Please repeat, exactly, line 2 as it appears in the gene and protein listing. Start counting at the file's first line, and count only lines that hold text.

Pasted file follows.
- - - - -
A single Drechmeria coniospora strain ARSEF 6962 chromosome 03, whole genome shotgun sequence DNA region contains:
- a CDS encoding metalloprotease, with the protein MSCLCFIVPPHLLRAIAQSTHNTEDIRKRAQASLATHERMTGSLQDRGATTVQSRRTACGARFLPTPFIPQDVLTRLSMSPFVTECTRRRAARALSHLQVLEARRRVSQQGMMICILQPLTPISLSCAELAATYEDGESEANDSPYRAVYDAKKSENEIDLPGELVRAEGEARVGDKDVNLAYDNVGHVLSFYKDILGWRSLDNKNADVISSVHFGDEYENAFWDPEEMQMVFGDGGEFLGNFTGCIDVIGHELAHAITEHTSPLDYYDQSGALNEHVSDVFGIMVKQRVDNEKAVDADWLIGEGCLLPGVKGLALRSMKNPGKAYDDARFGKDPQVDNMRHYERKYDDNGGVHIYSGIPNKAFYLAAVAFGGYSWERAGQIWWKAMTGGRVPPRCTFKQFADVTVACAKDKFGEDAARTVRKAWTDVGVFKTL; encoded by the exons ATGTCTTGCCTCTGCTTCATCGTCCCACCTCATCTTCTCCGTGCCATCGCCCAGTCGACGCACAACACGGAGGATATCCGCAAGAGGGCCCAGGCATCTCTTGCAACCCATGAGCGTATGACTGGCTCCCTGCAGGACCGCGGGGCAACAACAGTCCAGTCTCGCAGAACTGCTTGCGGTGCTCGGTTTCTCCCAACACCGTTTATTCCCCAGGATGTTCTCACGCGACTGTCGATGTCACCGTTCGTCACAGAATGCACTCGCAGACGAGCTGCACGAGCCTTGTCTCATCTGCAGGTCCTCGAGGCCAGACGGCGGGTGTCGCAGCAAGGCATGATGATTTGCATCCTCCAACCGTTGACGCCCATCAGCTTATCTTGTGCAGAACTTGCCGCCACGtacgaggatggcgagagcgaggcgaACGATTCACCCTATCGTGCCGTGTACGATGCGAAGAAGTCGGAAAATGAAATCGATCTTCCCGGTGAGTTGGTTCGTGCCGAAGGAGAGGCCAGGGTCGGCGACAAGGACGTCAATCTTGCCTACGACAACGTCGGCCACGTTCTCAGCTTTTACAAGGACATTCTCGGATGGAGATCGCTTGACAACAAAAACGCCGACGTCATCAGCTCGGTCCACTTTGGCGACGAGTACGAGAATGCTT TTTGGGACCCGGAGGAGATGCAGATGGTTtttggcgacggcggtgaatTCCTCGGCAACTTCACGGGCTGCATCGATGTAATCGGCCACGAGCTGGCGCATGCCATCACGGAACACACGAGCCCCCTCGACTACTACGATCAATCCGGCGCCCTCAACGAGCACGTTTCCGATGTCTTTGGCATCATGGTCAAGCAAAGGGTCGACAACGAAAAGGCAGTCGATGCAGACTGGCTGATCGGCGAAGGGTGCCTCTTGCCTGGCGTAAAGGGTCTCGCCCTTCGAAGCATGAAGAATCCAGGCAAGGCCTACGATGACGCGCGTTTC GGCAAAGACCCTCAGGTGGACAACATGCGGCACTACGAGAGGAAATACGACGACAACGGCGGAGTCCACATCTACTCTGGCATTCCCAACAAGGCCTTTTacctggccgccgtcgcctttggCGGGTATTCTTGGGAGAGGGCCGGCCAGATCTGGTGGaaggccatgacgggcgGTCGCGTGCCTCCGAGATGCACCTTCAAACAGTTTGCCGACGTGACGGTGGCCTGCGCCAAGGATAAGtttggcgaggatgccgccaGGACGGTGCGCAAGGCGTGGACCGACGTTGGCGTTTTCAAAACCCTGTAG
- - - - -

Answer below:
- a CDS encoding metalloprotease, with the protein MSCLCFIVPPHLLRAIAQSTHNTEDIRKRAQASLATHERMTGSLQDRGATTVQSRRTACGARFLPTPFIPQDVLTRLSMSPFVTECTRRRAARALSHLQVLEARRRVSQQGMMICILQPLTPISLSCAELAATYEDGESEANDSPYRAVYDAKKSENEIDLPGELVRAEGEARVGDKDVNLAYDNVGHVLSFYKDILGWRSLDNKNADVISSVHFGDEYENAFWDPEEMQMVFGDGGEFLGNFTGCIDVIGHELAHAITEHTSPLDYYDQSGALNEHVSDVFGIMVKQRVDNEKAVDADWLIGEGCLLPGVKGLALRSMKNPGKAYDDARFGKDPQVDNMRHYERKYDDNGGVHIYSGIPNKAFYLAAVAFGGYSWERAGQIWWKAMTGGRVPPRCTFKQFADVTVACAKDKFGEDAARTVRKAWTDVGVFKTL; encoded by the exons ATGTCTTGCCTCTGCTTCATCGTCCCACCTCATCTTCTCCGTGCCATCGCCCAGTCGACGCACAACACGGAGGATATCCGCAAGAGGGCCCAGGCATCTCTTGCAACCCATGAGCGTATGACTGGCTCCCTGCAGGACCGCGGGGCAACAACAGTCCAGTCTCGCAGAACTGCTTGCGGTGCTCGGTTTCTCCCAACACCGTTTATTCCCCAGGATGTTCTCACGCGACTGTCGATGTCACCGTTCGTCACAGAATGCACTCGCAGACGAGCTGCACGAGCCTTGTCTCATCTGCAGGTCCTCGAGGCCAGACGGCGGGTGTCGCAGCAAGGCATGATGATTTGCATCCTCCAACCGTTGACGCCCATCAGCTTATCTTGTGCAGAACTTGCCGCCACGtacgaggatggcgagagcgaggcgaACGATTCACCCTATCGTGCCGTGTACGATGCGAAGAAGTCGGAAAATGAAATCGATCTTCCCGGTGAGTTGGTTCGTGCCGAAGGAGAGGCCAGGGTCGGCGACAAGGACGTCAATCTTGCCTACGACAACGTCGGCCACGTTCTCAGCTTTTACAAGGACATTCTCGGATGGAGATCGCTTGACAACAAAAACGCCGACGTCATCAGCTCGGTCCACTTTGGCGACGAGTACGAGAATGCTT TTTGGGACCCGGAGGAGATGCAGATGGTTtttggcgacggcggtgaatTCCTCGGCAACTTCACGGGCTGCATCGATGTAATCGGCCACGAGCTGGCGCATGCCATCACGGAACACACGAGCCCCCTCGACTACTACGATCAATCCGGCGCCCTCAACGAGCACGTTTCCGATGTCTTTGGCATCATGGTCAAGCAAAGGGTCGACAACGAAAAGGCAGTCGATGCAGACTGGCTGATCGGCGAAGGGTGCCTCTTGCCTGGCGTAAAGGGTCTCGCCCTTCGAAGCATGAAGAATCCAGGCAAGGCCTACGATGACGCGCGTTTC GGCAAAGACCCTCAGGTGGACAACATGCGGCACTACGAGAGGAAATACGACGACAACGGCGGAGTCCACATCTACTCTGGCATTCCCAACAAGGCCTTTTacctggccgccgtcgcctttggCGGGTATTCTTGGGAGAGGGCCGGCCAGATCTGGTGGaaggccatgacgggcgGTCGCGTGCCTCCGAGATGCACCTTCAAACAGTTTGCCGACGTGACGGTGGCCTGCGCCAAGGATAAGtttggcgaggatgccgccaGGACGGTGCGCAAGGCGTGGACCGACGTTGGCGTTTTCAAAACCCTGTAG